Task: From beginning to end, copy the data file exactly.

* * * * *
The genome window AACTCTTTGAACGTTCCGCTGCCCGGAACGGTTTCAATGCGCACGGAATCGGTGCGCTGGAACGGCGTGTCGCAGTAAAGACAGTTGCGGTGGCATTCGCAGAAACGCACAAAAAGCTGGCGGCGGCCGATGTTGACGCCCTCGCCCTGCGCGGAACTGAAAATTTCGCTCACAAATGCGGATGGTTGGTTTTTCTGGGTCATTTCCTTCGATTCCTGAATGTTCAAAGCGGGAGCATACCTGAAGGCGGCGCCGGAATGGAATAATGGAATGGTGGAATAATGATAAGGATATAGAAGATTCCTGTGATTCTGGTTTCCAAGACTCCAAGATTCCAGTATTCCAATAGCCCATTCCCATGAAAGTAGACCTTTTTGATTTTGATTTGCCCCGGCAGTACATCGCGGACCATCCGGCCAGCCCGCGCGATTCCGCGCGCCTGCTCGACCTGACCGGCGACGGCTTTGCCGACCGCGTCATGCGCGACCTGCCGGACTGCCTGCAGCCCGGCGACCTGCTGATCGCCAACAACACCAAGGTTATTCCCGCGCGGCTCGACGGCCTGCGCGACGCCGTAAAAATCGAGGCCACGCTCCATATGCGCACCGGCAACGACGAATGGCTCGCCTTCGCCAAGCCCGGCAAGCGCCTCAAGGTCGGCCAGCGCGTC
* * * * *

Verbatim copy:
The genome window AACTCTTTGAACGTTCCGCTGCCCGGAACGGTTTCAATGCGCACGGAATCGGTGCGCTGGAACGGCGTGTCGCAGTAAAGACAGTTGCGGTGGCATTCGCAGAAACGCACAAAAAGCTGGCGGCGGCCGATGTTGACGCCCTCGCCCTGCGCGGAACTGAAAATTTCGCTCACAAATGCGGATGGTTGGTTTTTCTGGGTCATTTCCTTCGATTCCTGAATGTTCAAAGCGGGAGCATACCTGAAGGCGGCGCCGGAATGGAATAATGGAATGGTGGAATAATGATAAGGATATAGAAGATTCCTGTGATTCTGGTTTCCAAGACTCCAAGATTCCAGTATTCCAATAGCCCATTCCCATGAAAGTAGACCTTTTTGATTTTGATTTGCCCCGGCAGTACATCGCGGACCATCCGGCCAGCCCGCGCGATTCCGCGCGCCTGCTCGACCTGACCGGCGACGGCTTTGCCGACCGCGTCATGCGCGACCTGCCGGACTGCCTGCAGCCCGGCGACCTGCTGATCGCCAACAACACCAAGGTTATTCCCGCGCGGCTCGACGGCCTGCGCGACGCCGTAAAAATCGAGGCCACGCTCCATATGCGCACCGGCAACGACGAATGGCTCGCCTTCGCCAAGCCCGGCAAGCGCCTCAAGGTCGGCCAGCGCGTC